After the rom-com flavoured fluffiness of Martha, Meet Frank, Daniel And Laurence (surely a contender for the worst film title ever), Brit director Nick Hamm has bravely plunged into darker territory with this intriguingly premised homegrown psycho-thriller. But he flounders in the inky blackness, feeling his way around blindly until completely lost. Flick on the light switch and it immediately becomes clear that all Hamm's come up with here is a sub-Shyamalan Tale Of The Unexpected which could only ever appeal to the most cine-illiterate of adolescents.
Shame, because the cast give it their best. Newcomers Laurence Fox (son of Edward), Keira Knightley and Desmond Harrington are sufficiently convincing as the spoiled-brat teens suddenly thrown into this horrifically claustrophobic situation, while Thora Birch, despite an accent that occasionally wavers between Californian and plummy English, stands out as the unhinged, dowdy teen suffering the most intense of crushes (for Harrington's acne-free cool kid).
What's less convincing is the plotting. First-time scripters Ben Cort and Caroline Ip are too busy playing with the audience's perceptions to realise they've failed to present anything which resembles a realistic situation. Consequently, suspension of disbelief becomes impossible and all their ambitious narrative tricks are rendered useless. How, for example, are we to believe that the four teens could go unfound for so long? Why is the location of this huge bunker such a secret? And why is the police investigation so damn amateurish?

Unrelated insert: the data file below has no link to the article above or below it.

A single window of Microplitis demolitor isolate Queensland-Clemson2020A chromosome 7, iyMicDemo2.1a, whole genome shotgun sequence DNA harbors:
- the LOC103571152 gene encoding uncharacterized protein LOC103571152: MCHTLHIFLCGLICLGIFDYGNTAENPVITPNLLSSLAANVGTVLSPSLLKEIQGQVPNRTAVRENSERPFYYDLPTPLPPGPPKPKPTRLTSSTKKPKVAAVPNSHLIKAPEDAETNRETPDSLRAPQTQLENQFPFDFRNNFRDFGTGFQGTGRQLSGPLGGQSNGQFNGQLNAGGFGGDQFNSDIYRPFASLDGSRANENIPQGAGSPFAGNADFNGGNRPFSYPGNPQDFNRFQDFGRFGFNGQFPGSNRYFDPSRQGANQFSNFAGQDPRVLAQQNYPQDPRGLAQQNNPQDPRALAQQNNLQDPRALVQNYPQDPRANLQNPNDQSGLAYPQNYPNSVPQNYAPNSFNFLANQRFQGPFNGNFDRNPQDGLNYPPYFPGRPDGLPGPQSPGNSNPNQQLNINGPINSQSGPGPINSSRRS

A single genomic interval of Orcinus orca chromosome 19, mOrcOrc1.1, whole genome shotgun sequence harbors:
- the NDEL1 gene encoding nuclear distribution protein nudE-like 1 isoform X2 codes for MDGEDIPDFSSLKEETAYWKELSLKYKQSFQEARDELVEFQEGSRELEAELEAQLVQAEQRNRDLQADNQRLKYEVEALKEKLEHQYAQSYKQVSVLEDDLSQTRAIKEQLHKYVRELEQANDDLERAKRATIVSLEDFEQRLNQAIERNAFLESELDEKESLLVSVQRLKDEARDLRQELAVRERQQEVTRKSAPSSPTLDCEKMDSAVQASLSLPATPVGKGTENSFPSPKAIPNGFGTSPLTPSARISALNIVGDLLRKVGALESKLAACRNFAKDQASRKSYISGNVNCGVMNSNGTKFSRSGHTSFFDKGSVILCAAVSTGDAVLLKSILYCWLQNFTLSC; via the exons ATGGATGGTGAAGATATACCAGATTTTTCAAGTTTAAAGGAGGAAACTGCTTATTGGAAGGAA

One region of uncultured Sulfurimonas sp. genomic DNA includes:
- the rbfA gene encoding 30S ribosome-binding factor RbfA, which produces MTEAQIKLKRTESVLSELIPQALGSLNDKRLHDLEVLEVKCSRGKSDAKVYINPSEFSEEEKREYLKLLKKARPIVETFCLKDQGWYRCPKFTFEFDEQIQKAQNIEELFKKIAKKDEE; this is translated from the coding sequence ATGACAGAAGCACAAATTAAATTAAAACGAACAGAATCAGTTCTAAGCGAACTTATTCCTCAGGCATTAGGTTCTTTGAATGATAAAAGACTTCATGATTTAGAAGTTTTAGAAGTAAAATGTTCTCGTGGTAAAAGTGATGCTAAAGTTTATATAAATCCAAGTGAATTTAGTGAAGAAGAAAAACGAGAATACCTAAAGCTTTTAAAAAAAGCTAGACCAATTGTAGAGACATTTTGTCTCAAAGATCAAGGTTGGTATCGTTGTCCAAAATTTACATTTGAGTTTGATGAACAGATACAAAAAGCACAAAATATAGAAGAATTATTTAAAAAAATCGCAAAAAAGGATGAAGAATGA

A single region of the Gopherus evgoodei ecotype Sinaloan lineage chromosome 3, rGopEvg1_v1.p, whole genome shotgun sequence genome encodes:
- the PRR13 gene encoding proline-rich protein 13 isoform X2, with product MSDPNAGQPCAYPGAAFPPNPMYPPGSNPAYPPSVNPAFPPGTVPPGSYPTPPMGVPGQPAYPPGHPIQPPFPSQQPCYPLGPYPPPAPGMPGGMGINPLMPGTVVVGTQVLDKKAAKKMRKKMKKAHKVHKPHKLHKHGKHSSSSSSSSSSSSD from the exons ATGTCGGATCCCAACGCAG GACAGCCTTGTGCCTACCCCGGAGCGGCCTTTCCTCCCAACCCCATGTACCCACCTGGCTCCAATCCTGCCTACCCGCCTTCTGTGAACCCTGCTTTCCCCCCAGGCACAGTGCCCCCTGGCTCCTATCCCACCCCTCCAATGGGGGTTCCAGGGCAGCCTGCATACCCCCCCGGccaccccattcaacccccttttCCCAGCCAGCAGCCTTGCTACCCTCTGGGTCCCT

Perhaps the extensive plot-gashes would be forgivable if Hamm and his crew had at least tried to bandage them up with some bone-chilling atmos-weaving. But cheery, sunlight-dappled country lanes, chintzy interiors and a "Hole" which looks no more fearsome than your average nightclub - during daytime - hardly make for gut-tensing viewing. The best thrillers (Se7en, The Silence Of The Lambs) ooze dread from every frame, but even the supposedly scariest bits in The Hole will fail to send even the faintest shiver down the frailest of spines.
Despite solid performances, The Hole is an F-grade thriller, failing to maintain tension, create atmosphere or come up with a vaguely believable script. Insert the word "Plot" into the title and you've got a better description of the end product.